The RHN is a treasure trove of extraordinary events
The RHN is a treasure trove of extraordinary events
The great Corridor Challenge of 2020Two years ago, four RHN patients took on the challenge to walk a 100m corridor, raising funds for the hospital. Considering that none of them had been able to walk just less than 3 months beforehand, this feat was brave and remarkable. Bernadette, David, Graham and Nicole raised £5,600. In a piece on the RHN website, Bernadette, who was the creator of the challenge said: “I’m so grateful to everyone at RHN for improving my quality of life and helping me to gain back more independence. I wanted to do this challenge to give something back and help to raise some money for this fantastic hospital.” Read article here
The Sensory Modality Assessment and Rehabilitation Technique (SMART) is an award-winning standardised, clinical investigative tool, pioneered at the RHN, by Helen Gill-Thwaites MBE, Dr Karen Elliott and Ros Munday MBE.
The assessment of PDOC patients has been described as “detective work at its best”. As in any serious detective investigation, it is essential to have a consistent and experienced investigator, layering evidence and building up a picture of the patients’ responses over time. This detective must also conduct an in-depth assessment, asking anyone involved, such as family and team members, to describe what they have seen and carefully assess reported responses in context.
SMART has recently been updated to the SMART-PROFILE which has been fine-tuned to provide a more concise patient-focused assessment. Where there is potential, the patient’s responses are further explored with additional investigative techniques.
This collective record and transparency as to the patient’s abilities and responses add clarity and evidence to inform discussions and decisions made at best interest meetings. A major advantage of SMART is that it provides a measurable outcome intervention and/or management plan with a coordinated team and family approach making the tool popular with lawyers and case managers and community teams who are responsible for providing focused and cost-effective programmes for the patients in the future.
In this interview Helen Gill recalls the development of SMART at the RHN.
All volunteers wherever they work are amazing, and we are very lucky at the RHN to be joined by a large team of volunteers.
Click below to listen to an Open Lecture from September 2021, where 3 of our volunteers – Rachel (who had a befriending role on Chatsworth ward), Sam (who supported the Music Therapy team), and Richard (who helped run a shuttle bus service for patients) tell us about their experiences:
Trudi’s story‘Trudi used to be a patient here at the RHN. She was also a doctor working at King’s College Hospital, and back in 2015 in the lead-up to Christmas she was at a colleague’s leaving party when she had a seizure which turned out to be a large subarachnoid haemorrhage. It was incredible that she was in a room full of doctors, nurses, neurosurgeons and hospital staff and just several metres away from the A&E department and CT scanner. Following her time at King’s, Trudi was transferred to St George’s Hospital and began to regain consciousness. She then arrived at the RHN and stayed as a patient for rehabilitation. Trudi has now left the RHN as a patient but returns three days a week as she is employed in Reception. You may have read about her experiences and you may have seen her if you came to the hospital in person!’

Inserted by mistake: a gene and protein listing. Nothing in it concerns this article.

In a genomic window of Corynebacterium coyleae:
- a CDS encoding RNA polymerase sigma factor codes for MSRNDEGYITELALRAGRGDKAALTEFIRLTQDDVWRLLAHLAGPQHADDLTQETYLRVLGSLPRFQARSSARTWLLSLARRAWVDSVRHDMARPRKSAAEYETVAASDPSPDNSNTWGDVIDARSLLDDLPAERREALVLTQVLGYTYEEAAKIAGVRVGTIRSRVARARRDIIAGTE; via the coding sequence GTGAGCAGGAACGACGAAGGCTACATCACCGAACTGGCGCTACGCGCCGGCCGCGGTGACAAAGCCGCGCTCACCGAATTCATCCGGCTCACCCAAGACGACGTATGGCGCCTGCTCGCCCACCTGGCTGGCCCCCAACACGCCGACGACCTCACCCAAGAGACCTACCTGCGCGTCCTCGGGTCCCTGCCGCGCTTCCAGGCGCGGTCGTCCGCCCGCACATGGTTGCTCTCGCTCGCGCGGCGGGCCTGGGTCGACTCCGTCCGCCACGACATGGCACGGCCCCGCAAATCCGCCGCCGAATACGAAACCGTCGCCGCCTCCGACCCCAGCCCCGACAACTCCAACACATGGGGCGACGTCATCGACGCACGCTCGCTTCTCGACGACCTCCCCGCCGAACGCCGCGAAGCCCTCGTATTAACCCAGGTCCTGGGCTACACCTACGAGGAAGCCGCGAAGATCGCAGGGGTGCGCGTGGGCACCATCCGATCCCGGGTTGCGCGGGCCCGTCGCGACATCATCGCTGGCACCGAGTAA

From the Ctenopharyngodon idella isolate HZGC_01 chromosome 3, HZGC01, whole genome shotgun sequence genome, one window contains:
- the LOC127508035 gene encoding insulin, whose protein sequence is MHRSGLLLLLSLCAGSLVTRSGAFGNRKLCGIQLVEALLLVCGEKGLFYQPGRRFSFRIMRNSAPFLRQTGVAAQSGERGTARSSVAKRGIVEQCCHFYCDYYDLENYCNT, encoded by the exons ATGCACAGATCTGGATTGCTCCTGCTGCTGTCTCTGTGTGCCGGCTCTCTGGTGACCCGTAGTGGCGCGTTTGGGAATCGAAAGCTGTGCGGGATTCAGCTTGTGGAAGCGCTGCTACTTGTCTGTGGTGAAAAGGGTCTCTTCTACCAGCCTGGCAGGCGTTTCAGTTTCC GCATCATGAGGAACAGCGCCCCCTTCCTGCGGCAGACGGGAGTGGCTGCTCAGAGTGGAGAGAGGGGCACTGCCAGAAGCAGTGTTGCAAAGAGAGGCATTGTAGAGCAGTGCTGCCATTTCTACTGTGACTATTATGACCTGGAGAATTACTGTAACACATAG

What about weddings at the RHN?
Everyone likes to celebrate a good wedding, and the RHN is no exception.
As long ago as 1922, on the occasion of the wedding of HRH Princess Mary to Lord Harewood, four of the most expert needlewomen among the hospital’s patients made a very beautiful tablecloth as a wedding present. It was elaborate and was graciously accepted.
In more recent years, in 2018, hospital staff celebrated the wedding of Harry and Meghan with a party in the Conference room – first watching the Royal Wedding at 10.30 am followed by the FA Cup at 5 pm!!
During the Covid-19 restrictions, the daughter of Steve – and RHN resident – was concerned about whether her father would be allowed to join in the celebrations of her wedding. Nathalie approached Laura Chapman, Matron in charge of the specialist nursing home here at the RHN, and necessary arrangements were made so that Steve was able to take part in the wedding. Read article here Nathalie explained:
“It brought us so much joy that dad was able to be part of our wedding. It was the first time he met my then fiancé, Neil while awaiting the service to begin (and appeared to approve!). It was also the first time I had seen dad in person for about six months. It would also have been significant for Steve since he would have had such strong memories of his parish community at St Clement’s Church: the place where he and my mum were married some 44 years earlier and where he would have regularly attended mass.”
Other wedding reasons to celebrate! Thank you to Trudi Brown in Fundraising for posting this on our intranet site on 5 November 2018: “As some of you may know we’ve been trialling our first wedding gift page on our website. We were approached by a young couple, David and Miranda, who wanted to fundraise for the hospital instead of having a wedding list. To help them out we gave them their page on our website… which they were allowed to write the text and supply the photos. They also chose the gift options. As of this lunchtime, their wedding guests have raised £2,700 for the RHN”.